Photo credit — A.S.O. Pauline Ballet
It has been 117 years since the first running of the legendary Tour de France, back in 1903. With racers riding from Nice to Paris on a course that extends almost 3,500 kilometres, the Tour de France not only represents the pinnacle of cycling excellence, but is also one of the most grueling sporting events in the world.
With Neilson Powless making an impressive debut in this race, the Tour de France can now be counted among the international sporting events to feature a young, upcoming Indigenous star. A proud member of the Oneida Nation in Wisconsin, Powless claimed the distinction of being the first tribally recognized Native North American to take part in the Tour de France when he hit the road in August.
An avid cyclist from a young age, competing in the Tour de France had been Powless’ childhood dream. The 24-year-old turned heads in his debut in “La Grande Boucle”, finishing among the top five in two of the race’s 21 stages, and closing out the competition ninth among young riders, and a respectable 56th overall out of a field of 176 cyclists.
“It was so exotic and powerful that even before I turned 10, I dreamed of one day competing in the Tour de France,” Neilson said in an interview with ESPN during this year’s race.
While Powless had no Indigenous cycling role model, there has been no shortage of athletic influences in his life. A resident of the Stockbridge-Munsee Reservation in Wisconsin until his death in 2015, Powless’ grandfather Matthew was a champion boxer during his time as a US Army paratrooper, and later owned a gym, where he trained young pugilists, including his talented young grandson.
The elder Powless played a huge role in introducing his grandson to Oneida traditions, including how to make the wampum bead belts that often grace the frame of his bike. But for Neilson, who grew up half a continent away in Roseville, California, it is the memory of spending time with his grandfather, listening to him speak in his Native language, and learning Native dancing and smudging that sticks out in his mind.
“One of the reasons I loved visiting my grandfather was to watch him crush a smoke dance,” explained Neilson.
“Normally I would have a painting of the Oneida bead belt, the wampum belt, somewhere on my bike, my garment, my shoe,” he added, when asked by reporters about his heritage during the Tour de France.
“Just something really small, most people wouldn’t even really see it. It’s something that I have always tried to keep close to me.”
Powless’ parents are also accomplished athletes. His father Jack is a former nationally ranked triathlete, who passed along to his son some hard lessons on the importance of dedication and discipline to achieving not only athletic goals, but life goals.
His mother Jen, who is non-Native, is also an accomplished athlete. She competed for Guam as a marathon runner in the 1992 Summer Olympics in Barcelona. Jen also played a lead role in getting Neilson and his sister Shayna involved in a variety of organized sports at a young age, including soccer, track & field, and the triathlon.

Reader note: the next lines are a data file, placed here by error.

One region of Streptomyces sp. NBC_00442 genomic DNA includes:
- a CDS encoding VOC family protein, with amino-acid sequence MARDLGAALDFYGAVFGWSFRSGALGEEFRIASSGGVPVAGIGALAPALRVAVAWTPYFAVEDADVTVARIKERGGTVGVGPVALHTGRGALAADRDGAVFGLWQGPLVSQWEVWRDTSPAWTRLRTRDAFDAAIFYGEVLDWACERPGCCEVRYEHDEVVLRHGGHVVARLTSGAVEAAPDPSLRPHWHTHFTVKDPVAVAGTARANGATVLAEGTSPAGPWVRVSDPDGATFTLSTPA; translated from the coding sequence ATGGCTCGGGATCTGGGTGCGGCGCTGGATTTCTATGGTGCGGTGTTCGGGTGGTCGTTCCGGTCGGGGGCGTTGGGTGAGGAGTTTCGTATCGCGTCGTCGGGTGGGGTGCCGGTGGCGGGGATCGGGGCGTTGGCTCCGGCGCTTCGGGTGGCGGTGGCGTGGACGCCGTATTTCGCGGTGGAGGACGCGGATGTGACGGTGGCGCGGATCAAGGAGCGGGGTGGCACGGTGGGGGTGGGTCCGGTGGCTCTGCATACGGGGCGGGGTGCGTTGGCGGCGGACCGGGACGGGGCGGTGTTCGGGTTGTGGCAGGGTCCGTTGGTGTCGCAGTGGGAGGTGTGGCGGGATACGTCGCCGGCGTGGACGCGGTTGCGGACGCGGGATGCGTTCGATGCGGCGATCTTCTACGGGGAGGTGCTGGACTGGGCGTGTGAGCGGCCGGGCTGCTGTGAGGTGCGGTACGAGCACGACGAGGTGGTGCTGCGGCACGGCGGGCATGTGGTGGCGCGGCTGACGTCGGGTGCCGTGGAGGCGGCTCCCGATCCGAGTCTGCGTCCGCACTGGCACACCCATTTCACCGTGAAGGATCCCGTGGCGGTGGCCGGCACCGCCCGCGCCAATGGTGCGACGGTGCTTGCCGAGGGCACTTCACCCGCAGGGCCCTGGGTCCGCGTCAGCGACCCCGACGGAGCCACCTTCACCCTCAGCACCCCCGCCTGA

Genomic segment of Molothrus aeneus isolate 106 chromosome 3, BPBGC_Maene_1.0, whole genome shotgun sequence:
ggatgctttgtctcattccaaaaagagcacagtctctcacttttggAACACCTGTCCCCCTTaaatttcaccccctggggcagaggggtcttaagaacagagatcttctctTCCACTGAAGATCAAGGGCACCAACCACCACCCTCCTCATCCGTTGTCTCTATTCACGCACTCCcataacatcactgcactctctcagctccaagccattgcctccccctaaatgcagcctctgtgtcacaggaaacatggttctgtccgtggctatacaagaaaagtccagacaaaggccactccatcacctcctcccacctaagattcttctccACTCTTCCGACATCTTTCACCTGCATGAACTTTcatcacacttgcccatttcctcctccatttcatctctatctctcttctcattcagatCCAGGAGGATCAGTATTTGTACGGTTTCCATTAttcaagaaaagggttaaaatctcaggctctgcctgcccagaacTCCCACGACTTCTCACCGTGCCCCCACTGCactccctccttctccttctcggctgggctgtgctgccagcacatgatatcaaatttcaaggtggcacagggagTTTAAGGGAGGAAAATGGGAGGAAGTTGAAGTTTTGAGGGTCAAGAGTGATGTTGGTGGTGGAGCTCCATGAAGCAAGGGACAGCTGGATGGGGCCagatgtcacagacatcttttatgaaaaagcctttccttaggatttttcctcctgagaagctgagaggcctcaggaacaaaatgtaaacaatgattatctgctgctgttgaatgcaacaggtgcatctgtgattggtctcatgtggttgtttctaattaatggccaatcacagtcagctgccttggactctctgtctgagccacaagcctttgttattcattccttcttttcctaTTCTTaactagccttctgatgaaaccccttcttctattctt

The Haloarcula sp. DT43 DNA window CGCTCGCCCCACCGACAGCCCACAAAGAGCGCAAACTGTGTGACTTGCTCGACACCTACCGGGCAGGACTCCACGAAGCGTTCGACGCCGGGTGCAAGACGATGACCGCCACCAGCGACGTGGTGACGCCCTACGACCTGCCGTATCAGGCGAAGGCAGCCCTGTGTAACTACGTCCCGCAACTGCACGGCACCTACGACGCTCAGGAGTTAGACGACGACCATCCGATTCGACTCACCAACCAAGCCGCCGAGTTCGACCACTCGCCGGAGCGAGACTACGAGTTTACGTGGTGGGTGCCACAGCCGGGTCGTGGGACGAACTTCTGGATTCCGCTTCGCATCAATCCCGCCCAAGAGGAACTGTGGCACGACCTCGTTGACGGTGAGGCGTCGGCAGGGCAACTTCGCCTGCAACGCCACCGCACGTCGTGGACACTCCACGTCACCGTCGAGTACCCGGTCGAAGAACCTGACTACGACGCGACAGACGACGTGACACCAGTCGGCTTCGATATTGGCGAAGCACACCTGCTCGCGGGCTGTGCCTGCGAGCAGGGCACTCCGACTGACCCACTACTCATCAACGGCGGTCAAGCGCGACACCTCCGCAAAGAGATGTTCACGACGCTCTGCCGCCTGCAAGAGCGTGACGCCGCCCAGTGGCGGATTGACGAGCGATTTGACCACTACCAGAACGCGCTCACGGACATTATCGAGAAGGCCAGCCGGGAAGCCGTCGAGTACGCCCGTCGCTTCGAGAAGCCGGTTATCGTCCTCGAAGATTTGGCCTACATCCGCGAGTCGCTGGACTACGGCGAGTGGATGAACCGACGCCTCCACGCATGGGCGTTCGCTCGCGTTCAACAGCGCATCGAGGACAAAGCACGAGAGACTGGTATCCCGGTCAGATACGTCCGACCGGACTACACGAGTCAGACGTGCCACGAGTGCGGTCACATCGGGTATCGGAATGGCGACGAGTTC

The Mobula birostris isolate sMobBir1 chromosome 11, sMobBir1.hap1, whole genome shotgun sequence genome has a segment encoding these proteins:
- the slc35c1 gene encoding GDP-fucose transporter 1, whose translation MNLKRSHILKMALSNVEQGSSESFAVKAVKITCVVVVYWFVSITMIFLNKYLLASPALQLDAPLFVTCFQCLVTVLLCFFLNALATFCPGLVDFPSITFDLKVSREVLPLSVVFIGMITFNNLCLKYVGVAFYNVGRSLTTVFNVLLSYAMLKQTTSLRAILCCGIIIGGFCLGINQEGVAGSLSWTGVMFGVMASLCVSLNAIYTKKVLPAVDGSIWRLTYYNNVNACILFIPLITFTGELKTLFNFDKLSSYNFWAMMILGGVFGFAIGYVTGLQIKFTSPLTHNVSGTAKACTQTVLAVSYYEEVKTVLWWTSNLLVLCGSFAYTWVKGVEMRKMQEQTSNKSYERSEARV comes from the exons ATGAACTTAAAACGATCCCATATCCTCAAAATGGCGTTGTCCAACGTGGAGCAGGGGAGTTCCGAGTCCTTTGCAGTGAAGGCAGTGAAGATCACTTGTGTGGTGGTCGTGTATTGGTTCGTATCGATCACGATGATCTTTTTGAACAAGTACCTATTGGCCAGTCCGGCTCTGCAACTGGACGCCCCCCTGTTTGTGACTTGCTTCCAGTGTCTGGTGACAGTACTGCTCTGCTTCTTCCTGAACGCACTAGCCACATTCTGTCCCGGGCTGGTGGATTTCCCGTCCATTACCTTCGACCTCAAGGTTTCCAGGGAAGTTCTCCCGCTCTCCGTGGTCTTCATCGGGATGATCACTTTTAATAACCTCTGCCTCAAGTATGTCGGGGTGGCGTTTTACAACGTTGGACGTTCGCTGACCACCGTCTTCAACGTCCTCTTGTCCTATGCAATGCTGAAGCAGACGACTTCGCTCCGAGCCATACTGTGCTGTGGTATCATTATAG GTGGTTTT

With his successful debut at the Tour de France as a member of the EF Pro Cycling team, Neilson
has now participated in two of the cycling world’s “Grand Tours”. Neilson powered to a 31st-place finish in his debut at the Vuelta a España in 2019. While he won’t be participating in this year’s race, a debut in the Giro d’Italia is likely just around the corner. In addition, the 2017 US National Under-23 Road Championship winner has tallied eight top 10 finishes since placing his focus on the cycling world’s biggest events in Europe.
Neilson’s career is being closely followed by Indigenous people across the US and has captured the imagination of many Oneidan youth. And the opportunity to make change is not lost on Neilson or his family.
Neilson’s focus on becoming one of the world’s top cyclists has not distracted him from his goal to spend more time working with young athletes in the Oneida Nation once his days as a top racer are done. Both Neilson and his sister, also an accomplished cyclist, look forward to spending more time among the Oneida Nation, getting youngsters involved with cycling, and passing along the lessons of perseverance that have served them both so well.
“I can’t imagine how many Native American kids I’ve talked to at the reservation are going to watch Neilson – just from this past week at the Tour de France – and be excited to take up cycling,” said Shayna in recent conversation with ESPN.
“The impact one big tournament can have is incredible.”
His father Jack agrees, adding that his dream for his son “is to make a difference in young tribal members’ lives – to make them better and to give them something to hope for and aspire to.”
“To be Native American is something I am very proud of,” Neilson explained. “If someone asks what my ethnicity is, I usually say Native American first. I always try to highlight the fact that I am Native. I think it’s important.”